A Year at London BridgeSEATTLE STUDIO GETS NEW OWNERS, NEW LIFE 2/01/2007 7:00 AM Eastern
It's been a little more than a year since Seattle-based producers Jonathan Plum and Geoff Ott purchased the city's legendary London Bridge Studio (www.londonbridgestudio.com) from brothers Rick and Raj Parashar, and it's been quite an education and a boon for the new owners.
During the Parashars' tenure, the facility was essentially dedicated to co-owner/producer Rick Parashar's album projects. For nearly 20 years, he produced local and national bands in the 5,000-square-foot studio, which is centered on a 1970s-vintage Neve 8048 console. Producer and studio struck Platinum in the early '90s with the production of Pearl Jam's unforgettable debut, Ten. London Bridge became a recording Mecca for the burgeoning grunge scene, hosting Blind Melon, Soundgarden and Alice in Chains, among others.
But by the time the Parashars' lease came up for renewal in '05, Rick Parashar decided he'd had enough of the studio business and suggested that Plum and Ott — former London Bridge employees who had worked on many of those era-defining productions — take over the lease and buy out the business.
“It took us by surprise,” Ott says. “It was like, ‘Next month it's up, and they have renters for the space that can make it a Carpet Warehouse.’ Jonathan and I both knew the studio and how special it is — the great tones and the history that it has. I put a lot of heart into my decision.”
“We both were relatively established as local music producers, and we were doing just fine producing music without owning a studio,” Plum recalls. “But we realized that being attached to a name like London Bridge and having the ability to use a facility like this certainly couldn't be bad for our producing careers.”
Plum accepts the lion's share of responsibility for managing the business, and both have developed excellent communication skills, as it's essential they both know about upcoming bookings and personal projects. “We were also in direct competition with each other as producers,” Ott says. “But we were friends first, and we've been friends. We iron things out and have established a code of respect for each other.”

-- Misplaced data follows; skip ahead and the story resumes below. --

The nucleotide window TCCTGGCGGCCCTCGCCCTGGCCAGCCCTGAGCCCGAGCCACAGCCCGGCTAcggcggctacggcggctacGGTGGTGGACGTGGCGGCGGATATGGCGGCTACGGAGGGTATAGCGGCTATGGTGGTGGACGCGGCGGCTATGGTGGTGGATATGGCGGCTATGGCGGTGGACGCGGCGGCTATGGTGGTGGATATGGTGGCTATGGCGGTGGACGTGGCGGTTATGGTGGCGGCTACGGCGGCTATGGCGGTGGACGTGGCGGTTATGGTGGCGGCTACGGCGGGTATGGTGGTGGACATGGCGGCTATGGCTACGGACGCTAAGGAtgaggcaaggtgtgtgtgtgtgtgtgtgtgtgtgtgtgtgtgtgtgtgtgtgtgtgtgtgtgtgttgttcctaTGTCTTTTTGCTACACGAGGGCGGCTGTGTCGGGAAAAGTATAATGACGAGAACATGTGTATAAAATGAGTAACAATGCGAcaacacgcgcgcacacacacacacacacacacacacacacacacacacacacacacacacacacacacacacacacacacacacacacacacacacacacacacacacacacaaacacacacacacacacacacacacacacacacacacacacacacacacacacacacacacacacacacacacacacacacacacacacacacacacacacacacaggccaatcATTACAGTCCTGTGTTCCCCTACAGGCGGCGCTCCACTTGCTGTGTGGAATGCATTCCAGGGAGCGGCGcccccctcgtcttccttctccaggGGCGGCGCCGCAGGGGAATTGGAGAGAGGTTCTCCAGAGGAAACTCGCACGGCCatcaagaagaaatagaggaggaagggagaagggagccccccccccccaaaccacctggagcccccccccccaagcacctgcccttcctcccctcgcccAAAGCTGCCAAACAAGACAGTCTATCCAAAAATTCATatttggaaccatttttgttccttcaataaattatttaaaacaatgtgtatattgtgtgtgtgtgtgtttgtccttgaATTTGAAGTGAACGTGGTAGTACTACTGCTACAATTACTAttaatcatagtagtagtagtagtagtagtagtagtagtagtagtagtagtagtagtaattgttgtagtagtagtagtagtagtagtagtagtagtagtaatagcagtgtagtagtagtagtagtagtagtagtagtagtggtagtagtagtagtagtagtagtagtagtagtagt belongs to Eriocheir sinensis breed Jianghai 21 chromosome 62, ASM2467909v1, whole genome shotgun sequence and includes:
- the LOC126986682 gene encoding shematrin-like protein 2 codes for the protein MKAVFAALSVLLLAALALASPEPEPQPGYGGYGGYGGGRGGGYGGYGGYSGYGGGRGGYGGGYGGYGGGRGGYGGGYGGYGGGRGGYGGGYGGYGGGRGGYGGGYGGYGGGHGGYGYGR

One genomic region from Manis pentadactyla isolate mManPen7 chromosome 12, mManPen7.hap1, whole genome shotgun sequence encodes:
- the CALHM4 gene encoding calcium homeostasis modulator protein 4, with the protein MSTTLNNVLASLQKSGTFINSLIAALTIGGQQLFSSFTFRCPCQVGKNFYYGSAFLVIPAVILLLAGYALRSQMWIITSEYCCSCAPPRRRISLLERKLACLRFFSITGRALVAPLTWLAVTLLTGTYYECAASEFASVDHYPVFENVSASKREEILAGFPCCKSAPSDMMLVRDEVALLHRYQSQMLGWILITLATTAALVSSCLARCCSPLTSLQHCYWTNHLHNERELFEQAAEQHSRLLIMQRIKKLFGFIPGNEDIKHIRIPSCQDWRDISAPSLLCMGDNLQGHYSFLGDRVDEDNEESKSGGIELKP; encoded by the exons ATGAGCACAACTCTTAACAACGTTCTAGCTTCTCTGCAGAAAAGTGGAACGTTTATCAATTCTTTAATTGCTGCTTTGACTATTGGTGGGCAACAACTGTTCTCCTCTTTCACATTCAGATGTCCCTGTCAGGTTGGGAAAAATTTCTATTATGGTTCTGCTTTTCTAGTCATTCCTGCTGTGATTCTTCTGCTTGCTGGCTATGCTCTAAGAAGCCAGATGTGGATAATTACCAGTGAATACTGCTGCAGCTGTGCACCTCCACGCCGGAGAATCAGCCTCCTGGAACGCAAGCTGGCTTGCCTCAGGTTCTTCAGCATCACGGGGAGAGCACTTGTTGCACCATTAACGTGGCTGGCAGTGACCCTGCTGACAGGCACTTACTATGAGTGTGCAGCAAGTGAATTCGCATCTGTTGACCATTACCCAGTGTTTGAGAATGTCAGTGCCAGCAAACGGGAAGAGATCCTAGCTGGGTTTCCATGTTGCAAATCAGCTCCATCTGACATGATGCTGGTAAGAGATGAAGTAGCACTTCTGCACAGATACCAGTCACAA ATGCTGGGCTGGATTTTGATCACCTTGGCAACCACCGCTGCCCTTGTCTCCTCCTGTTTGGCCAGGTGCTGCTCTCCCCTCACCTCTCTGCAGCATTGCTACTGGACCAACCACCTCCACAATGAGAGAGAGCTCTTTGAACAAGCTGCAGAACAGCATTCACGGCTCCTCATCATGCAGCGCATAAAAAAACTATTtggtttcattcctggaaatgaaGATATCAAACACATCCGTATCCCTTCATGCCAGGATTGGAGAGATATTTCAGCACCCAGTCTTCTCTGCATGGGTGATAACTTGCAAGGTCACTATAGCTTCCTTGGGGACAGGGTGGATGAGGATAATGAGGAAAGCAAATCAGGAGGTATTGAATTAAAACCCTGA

In their early weeks as high-end studio owners, Ott and Plum upgraded the facility to Pro Tools HD and acquired a pair of Royer ribbon mics, an Alan Smart compressor and two Distressors, among other items. They also revived a piece of the studio's illustrious history: “The studio used to have a Studer 2-inch 24-track, but six years ago, the previous owner had ripped it out because they were done with analog,” Plum says. “He snipped the cables from the remote control and put it in the garage, where it sat for five years getting dusty. One of the first things we did was revive that tape machine.”
As an example of what owning a top-end studio has done for his career, Ott says, “One band I worked with this year was Tysen. They're a Christian rock band and they've had some good success. I was able to get signed on to the project and do it for a flat fee where I could utilize open studio time to mix. Before, I would have been stuck in the environment of a small studio — basically, a computer and a few mics — which is not as creative as having a big studio with all the tools, spaces and rooms.”
London Bridge also hosts a good deal of orchestral recording, in part because, as Plum points out, the nonunion musician pay in Seattle is lower than rates in L.A. or New York, and because the studio is the only one of its size and location with hardwood floors. Recent high points include the Dori Amarilio-produced sessions for ESPN's version of the Monday Night Football theme and the score for videogame Lineage.
“Compared to L.A. and New York, our rates are probably ridiculously cheap,” Plum says, “but we have to stay relevant in Seattle. We'd like to charge more, but we also are really glad we can have great local bands record here.”